Justin Theroux has many professional titles: He’s a screenwriter of films like Tropic Thunder and Iron Man 2, he’s an actor in projects such as Mullholland Drive and HBO’s existential series The Leftovers, and he’s even a book illustrator. But one bullet point on his resume sticks out. Justin Theroux is a guy who dies on-screen a lot. And it turns out, all this offscreen death results in real-life injuries.

“I’m sure I went to the hospital at least once,” Theroux told Inverse during a phone call about the third and final season of The Leftovers. “I always fuck something up. I think every season I do.”

Theroux also discussed his writing career, the seventh episode of The Leftovers Season 3, Twin Peaks, and dick scanners.

Spoilers for the seventh episode of The Leftovers Season 3 are below.


So tell me more about these injuries.

I’ve gotten stitches three times. I’ve gotten my nose broken, I’ve broken some bones in my hand. I got some stitches in my head, stitches in my lip.

Is this usual for your projects?

No, I think what happens is when you’re doing a television show, the hours are incredibly and ridiculously long. They always happen late in the season, when everyone’s ass is dragging on the ground, mine included. Slip-ups happen.

In the seventh episode of The Leftovers, your character dies three times. Kevin drowns twice in order to reach the afterlife dimension that first appeared in Season 2’s “International Assassin.” He also tears his own heart out while he’s in that alternate universe. Did any slip-ups happen during those sequences?

When I was drowning, even though I didn’t really drown, it was horrible. Because you can’t really fake it. It sounds like I’m being a little princess-y, but lying down backwards in water resembles waterboarding in a way. It shoots water right down your nose. There was a [safety] system, because they kept wanting as long shots as possible. There was a scuba diver down there. He would rush up and jam a respirator into my mouth, and I could take a breath. But even with those safety devices in play, it’s still no fun. Your brains feel like they’re fizzling with the water.

Justin Theroux on 'The Leftovers' Episode 7
Justin Theroux in 'The Leftovers' 

Death scenes aside, you’ve also done a lot of naked scenes in odd locations. In Season 2, you slithered out of a bath tub, and in Season 3 you washed up onto a beach. Which was easier to film?

Definitely the bathtub, because I can control the temperature of the water. It looks like it’s a beautiful, sunny day in Melbourne, Australia, but we were actually shooting in the winter. We had a lucky sunny day — but boy was that water cold. There was some worry about hypothermia and all that. It wasn’t water you wanted to stay in very long. It was also on the freakin’ beach, so not a fun place to be naked in public.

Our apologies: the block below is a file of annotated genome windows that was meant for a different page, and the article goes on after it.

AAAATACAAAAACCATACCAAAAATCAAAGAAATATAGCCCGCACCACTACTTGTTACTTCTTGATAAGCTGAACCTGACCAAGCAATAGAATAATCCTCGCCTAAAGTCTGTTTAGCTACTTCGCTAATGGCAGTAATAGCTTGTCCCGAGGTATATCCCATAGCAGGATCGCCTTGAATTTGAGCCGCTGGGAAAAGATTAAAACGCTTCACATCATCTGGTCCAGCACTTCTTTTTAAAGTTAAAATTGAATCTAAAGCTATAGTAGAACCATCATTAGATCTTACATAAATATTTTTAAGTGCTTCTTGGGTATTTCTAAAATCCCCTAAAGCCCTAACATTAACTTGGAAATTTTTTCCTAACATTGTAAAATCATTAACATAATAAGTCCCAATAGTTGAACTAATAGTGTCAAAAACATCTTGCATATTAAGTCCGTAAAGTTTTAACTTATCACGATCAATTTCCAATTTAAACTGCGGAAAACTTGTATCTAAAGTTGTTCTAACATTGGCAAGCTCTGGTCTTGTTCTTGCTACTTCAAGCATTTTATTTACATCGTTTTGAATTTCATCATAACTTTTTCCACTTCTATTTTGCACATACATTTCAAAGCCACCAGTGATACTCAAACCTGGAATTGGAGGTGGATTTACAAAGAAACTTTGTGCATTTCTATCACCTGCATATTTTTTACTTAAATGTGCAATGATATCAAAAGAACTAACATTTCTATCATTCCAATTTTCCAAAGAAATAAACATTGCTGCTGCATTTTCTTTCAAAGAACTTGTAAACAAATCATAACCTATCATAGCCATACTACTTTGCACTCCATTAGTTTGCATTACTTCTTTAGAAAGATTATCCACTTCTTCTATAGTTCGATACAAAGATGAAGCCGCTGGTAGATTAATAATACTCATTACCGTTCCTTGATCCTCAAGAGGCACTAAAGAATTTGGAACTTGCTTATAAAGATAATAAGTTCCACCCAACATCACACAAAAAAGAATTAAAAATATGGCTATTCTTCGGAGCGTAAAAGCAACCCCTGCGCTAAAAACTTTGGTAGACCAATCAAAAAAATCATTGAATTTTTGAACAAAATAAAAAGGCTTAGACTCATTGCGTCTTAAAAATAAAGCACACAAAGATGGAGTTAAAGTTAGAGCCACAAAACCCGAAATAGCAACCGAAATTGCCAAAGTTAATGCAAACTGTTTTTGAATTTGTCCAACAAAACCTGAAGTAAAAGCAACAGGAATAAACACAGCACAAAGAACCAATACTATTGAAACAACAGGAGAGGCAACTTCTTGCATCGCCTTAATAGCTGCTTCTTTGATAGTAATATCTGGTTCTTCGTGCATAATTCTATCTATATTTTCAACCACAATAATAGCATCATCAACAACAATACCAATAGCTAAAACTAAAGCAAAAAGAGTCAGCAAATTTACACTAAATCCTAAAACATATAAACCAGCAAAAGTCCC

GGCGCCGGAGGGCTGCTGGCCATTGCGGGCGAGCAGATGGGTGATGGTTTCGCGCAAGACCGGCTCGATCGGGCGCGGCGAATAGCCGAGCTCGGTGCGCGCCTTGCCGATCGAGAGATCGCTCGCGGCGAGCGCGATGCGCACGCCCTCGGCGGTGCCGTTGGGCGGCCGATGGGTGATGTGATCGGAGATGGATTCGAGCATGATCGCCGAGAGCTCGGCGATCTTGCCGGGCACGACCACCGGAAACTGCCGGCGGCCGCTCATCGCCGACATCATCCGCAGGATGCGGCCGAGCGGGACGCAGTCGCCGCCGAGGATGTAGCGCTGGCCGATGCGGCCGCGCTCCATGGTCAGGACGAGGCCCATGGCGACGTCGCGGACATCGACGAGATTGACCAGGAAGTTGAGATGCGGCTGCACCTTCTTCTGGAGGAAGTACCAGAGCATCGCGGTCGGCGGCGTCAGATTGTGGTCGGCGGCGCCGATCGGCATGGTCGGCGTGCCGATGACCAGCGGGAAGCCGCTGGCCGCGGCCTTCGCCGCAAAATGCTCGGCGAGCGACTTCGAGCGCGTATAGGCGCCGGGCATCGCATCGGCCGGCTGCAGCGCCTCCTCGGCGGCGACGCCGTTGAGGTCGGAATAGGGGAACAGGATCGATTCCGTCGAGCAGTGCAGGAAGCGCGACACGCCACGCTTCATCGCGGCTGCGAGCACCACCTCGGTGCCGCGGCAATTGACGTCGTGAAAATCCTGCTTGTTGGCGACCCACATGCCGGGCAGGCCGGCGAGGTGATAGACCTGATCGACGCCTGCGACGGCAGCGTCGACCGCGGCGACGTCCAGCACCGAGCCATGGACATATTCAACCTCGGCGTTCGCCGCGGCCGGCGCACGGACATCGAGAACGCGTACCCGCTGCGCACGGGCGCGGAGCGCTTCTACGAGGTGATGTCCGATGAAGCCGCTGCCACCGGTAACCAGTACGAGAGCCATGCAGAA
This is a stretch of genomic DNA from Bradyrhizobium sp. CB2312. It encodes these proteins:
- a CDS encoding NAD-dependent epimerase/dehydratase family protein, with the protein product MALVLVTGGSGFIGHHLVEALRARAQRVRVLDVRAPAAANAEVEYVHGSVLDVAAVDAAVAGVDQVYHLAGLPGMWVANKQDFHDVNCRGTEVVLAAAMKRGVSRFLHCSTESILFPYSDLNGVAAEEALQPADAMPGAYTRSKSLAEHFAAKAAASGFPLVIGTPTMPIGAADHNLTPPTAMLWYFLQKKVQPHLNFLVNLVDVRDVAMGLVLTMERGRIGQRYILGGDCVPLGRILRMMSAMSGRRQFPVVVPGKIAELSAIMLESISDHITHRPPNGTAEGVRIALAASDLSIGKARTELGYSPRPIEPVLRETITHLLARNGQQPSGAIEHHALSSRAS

Justin Theroux as Kevin Garvey in 'The Leftovers'
Justin Theroux as Kevin Garvey in 'The Leftovers' 

You got to play two different characters in this alternate universe: an assassin and the president. Which did you enjoy playing more?

I think I enjoyed the assassin more just because on the heels of all our Trump news, “crazy President Kevin” launching weapons is horrifyingly prescient. [The assassin] is a little more fun, purely in a 10-year-old boy, “I want to be James Bond” level. They’re both written so well. It was fun to play both. It was another brilliant stroke from Lindelof.

Speaking of ten-year-old boy, the penis scanner Kevin uses to enter the bunker facility was a fun detail.

Yeah, I know. Damon [Lindelof] actually put that in there just to — he did it in the last “International Assassin” one, too. He knows that it kind of makes me cringe. I think it’s his way of needling me from Los Angeles.

Justin Theroux in 'The Leftovers'
Justin Theroux in 'The Leftovers' 

It’s interesting that this surreal episode is airing right at the same time Twin Peaks has returned to TV. Obviously David Lynch has been a big part of your career.

I’ve always said Lindelof and Lynch — they’re not on the same planet, but they’re definitely in the same orbit. I think Damon himself would say there would be no Leftovers if there wasn’t a Twin Peaks originally. It’s that kind of storytelling. It’s niche storytelling, but it’s storytelling a lot of people can embrace, being slightly avant-garde.

Would you work with Lynch again?

I would love to — I don’t know if he’s got another season of Twin Peaks or what he’s got cooking, but I would hope to.

What’s next for you?

The avant-garde Lego movie I’m working on, I’m voicing Lord Garmadon. And I’m just sort of reading stuff and wanting to get back in the writing chair. I took a long break from [writing]. The Leftovers has given me more confidence that you can always write a little further outside of the box. I would never pretend to be able to say me and Lindelof are gonna team up and write something together. I think his brain just works in such zig zags, but mine doesn’t. My takeaway from his kind of writing is you can always go deeper, richer, weirder.

You can always throw in a dick scanner.

Yeah, you can always throw a dick scanner in there and attach a key to someone’s heart.


The third and final season of The Leftovers is currently airing on HBO.

Photos via HBO, HBO